U of S | Mailing List Archive | alt-photo-process-l | Re: Kirkland redux and diginegs for BW

Re: Kirkland redux and diginegs for BW

His new paper is different than his old--it is about a stop faster, tho I do not know of the manufacturer of either. He still has 8x10 and 11x14 and when he does a "press run" of it, it costs him $35,000! I was using the old yesterday in the darkroom, but the new was what I experimented with at Penland.

----- Original Message ----- From: "EJN Photo" <ejnphoto@sbcglobal.net>
To: <alt-photo-process-l@usask.ca>
Sent: Sunday, September 02, 2007 11:55 AM
Subject: RE: Kirkland redux and diginegs for BW

Chris, It is good to know that David's paper is still available. I had
written an article about using his paper for regular silver printing for
Photo Vision magazine back in 1999, or 2000. It is a wonderful paper. Green
and blue are the color we look at in MC printing. Cold light heads like
Aristo make this easy to see however you can use the opposite color as well
magenta and yellow. As the MC papers developed, the colors of the gels also
changed. If you look at gels from the 70's and 80's they are quite different
in color than those from the late 90's.

Printing acceptable B&W prints from color negs got much easier with the
newer papers as well.

Besides being a great bromoil paper, David's paper also works great for
those that still like to hand color their silver prints. I liked it better
than the Agfa 118 surface but his limited size, up to 11x14, kept me away
from using it all the time. It tones extremely well with sepia and selenium
toners too!


Eric Neilsen Photography
4101 Commerce Street, Suite 9
Dallas, TX 75226

Skype : ejprinter> -----Original Message-----
From: Christina Z. Anderson [mailto:zphoto@montana.net]
Sent: Sunday, September 02, 2007 9:28 AM
To: Alt, List
Subject: Kirkland redux and diginegs for BW

I have absolutely no idea if the following interests anyone but
if you are
making diginegs for doing bromoil (an alt process) it should I

1.  After a full day in the darkroom yesterday I can report
that Kirkland
cheapy ink jet paper is just fine--it prints as sharp an image
as does
Pictorico which I printed side by side--not the white Pictorico
which hasn't
come yet but the clear, which I can use successfully on David
Lewis' bromoil
paper being a slow enough paper but it is pretty ineffectual on
Ilford MGIV
which is extremely fast.  Wow was that a long sentence.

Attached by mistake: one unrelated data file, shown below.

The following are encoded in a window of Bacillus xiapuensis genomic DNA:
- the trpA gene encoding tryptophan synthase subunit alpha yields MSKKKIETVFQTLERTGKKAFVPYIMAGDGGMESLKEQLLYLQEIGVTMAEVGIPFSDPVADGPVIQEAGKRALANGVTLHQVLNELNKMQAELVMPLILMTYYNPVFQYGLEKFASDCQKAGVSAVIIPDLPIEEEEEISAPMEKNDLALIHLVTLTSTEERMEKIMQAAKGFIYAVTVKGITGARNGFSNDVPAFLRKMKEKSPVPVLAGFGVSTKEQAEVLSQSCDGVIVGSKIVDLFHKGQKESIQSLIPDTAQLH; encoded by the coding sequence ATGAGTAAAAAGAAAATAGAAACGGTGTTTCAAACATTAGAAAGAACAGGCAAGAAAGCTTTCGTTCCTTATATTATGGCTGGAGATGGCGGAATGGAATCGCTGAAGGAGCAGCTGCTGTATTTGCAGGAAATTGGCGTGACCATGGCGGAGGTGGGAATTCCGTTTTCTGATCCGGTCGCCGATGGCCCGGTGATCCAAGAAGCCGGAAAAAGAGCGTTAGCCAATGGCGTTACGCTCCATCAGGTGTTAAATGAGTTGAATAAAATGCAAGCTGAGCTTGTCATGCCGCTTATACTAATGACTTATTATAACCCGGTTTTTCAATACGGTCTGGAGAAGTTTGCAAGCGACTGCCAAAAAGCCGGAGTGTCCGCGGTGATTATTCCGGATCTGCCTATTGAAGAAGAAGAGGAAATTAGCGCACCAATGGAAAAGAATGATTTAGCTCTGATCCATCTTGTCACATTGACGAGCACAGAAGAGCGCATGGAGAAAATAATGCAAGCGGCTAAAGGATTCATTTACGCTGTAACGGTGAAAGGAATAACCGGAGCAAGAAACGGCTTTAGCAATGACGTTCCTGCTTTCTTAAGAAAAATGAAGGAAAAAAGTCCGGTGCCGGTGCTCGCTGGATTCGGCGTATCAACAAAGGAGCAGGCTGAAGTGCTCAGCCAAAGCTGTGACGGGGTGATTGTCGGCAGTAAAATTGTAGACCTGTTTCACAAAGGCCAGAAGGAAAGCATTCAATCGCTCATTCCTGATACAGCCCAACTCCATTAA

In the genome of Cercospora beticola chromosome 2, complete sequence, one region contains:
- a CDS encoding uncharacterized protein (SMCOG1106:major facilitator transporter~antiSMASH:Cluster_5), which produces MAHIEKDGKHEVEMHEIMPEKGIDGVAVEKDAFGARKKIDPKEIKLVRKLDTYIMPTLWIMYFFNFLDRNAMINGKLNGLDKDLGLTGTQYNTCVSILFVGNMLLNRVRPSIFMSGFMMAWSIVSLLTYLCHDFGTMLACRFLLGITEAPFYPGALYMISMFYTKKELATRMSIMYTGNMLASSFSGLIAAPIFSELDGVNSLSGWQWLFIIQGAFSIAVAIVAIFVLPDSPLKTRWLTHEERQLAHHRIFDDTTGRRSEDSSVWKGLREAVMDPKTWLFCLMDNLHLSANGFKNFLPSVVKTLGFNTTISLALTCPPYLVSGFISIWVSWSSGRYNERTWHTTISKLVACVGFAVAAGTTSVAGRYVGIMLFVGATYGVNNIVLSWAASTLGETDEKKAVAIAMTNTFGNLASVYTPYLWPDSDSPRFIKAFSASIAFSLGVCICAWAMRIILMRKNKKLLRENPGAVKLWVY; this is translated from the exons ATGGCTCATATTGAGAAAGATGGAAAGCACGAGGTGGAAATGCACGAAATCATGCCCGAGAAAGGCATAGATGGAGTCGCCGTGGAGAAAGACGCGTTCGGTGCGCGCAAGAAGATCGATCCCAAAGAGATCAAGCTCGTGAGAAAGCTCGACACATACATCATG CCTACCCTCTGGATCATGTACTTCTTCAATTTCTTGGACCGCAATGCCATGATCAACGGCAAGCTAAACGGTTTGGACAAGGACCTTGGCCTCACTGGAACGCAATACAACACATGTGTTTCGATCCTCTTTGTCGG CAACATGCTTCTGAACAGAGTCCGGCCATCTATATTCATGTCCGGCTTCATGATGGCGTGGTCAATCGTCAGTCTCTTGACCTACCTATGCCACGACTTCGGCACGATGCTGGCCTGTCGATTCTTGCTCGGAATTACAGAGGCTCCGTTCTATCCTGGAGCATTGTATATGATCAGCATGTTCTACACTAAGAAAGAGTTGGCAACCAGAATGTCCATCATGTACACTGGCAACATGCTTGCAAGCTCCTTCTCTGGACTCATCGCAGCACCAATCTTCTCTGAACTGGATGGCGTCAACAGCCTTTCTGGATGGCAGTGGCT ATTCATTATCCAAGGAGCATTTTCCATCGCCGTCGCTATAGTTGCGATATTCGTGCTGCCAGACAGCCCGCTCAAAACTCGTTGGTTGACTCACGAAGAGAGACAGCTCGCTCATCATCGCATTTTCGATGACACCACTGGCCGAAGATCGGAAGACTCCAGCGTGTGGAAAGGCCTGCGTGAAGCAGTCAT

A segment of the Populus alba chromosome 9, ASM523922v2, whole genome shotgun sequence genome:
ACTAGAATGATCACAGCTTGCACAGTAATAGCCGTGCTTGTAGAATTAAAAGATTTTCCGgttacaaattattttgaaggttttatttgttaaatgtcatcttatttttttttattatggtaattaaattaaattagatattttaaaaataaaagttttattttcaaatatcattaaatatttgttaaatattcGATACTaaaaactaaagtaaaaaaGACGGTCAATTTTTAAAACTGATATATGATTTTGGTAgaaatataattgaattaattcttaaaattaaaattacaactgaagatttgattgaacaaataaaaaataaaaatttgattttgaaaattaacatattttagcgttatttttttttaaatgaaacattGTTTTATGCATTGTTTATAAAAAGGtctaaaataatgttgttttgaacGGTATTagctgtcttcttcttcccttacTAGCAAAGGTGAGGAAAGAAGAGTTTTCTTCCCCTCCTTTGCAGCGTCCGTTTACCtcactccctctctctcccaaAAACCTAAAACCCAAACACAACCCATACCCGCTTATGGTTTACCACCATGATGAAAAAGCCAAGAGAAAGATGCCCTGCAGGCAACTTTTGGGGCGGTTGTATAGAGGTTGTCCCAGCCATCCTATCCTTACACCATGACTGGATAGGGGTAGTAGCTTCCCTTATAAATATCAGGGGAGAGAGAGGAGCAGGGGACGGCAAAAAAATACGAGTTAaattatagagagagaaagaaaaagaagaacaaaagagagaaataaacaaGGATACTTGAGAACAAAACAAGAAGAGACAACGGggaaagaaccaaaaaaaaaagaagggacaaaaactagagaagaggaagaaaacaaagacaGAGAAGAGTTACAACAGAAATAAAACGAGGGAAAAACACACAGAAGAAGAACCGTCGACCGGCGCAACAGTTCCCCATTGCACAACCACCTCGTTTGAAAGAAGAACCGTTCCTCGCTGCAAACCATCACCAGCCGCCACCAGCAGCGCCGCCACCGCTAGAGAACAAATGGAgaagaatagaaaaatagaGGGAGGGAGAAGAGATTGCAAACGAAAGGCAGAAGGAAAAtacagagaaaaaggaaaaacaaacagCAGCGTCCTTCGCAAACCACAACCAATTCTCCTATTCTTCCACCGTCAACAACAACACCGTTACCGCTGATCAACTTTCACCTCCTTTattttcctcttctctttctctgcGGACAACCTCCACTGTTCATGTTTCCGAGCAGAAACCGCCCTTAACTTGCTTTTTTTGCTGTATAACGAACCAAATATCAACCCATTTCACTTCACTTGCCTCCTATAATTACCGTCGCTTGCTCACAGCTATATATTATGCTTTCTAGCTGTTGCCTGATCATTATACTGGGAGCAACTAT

Needless to say  I
was surprised that the paper negative was as sharp as
Pictorico.  Don
Bryant's link to another cheap ink jet paper--not as cheap as
Kirkland at 12
cents a sheet (his is 40 cents I think) but it may be thinner
even than
Kirkland and hence a better, maybe, digineg product for those
who don't have
Costco around.

2.  But I also discovered another interesting thing which
didn't occur to me
until printing a VC and a graded paper side by side.  I can
admit I have
never used a graded paper, preferring either Ilford, Berger, or
Forte VCs.
The Ilford MGIV VC was pretty darn grainy (I was printing tonal
palettes a
la Mark Nelson, hence squares of uniform color).  I assumed
that was normal
with diginegs until I printed the graded paper and suddenly the

At the same time I also noticed another thing.  I had made up 4
palettes on one page to assess different color choices at once
to save
time--and when the chosen color moved toward Magenta, the total
relation of
tones switched within the tonal palette on the VC paper but not
the graded
(highlights got whiter and darks got darker).  And so I finally
what was going on.  Printing BW we use yellow filters for low
magenta filters for high contrast, and this is true of printer
inks, too, on
a variable contrast paper.  The yellow and magenta dots of ink
were not only
producing the grain because the paper is responsive to those
differentially (in a chosen color that uses both of these inks,
such as
red), but it was producing a higher contrast image in total,
the more I
moved toward magenta in my tonal palettes.  None of this
happened on the
graded paper.  These are two reasons I will probably stick to
graded paper
when using diginegs.

Christina Z. Anderson
Assistant Professor, Photo Option Coordinator
Montana State University, VCB 220
Box 173350
Bozeman Montana 59718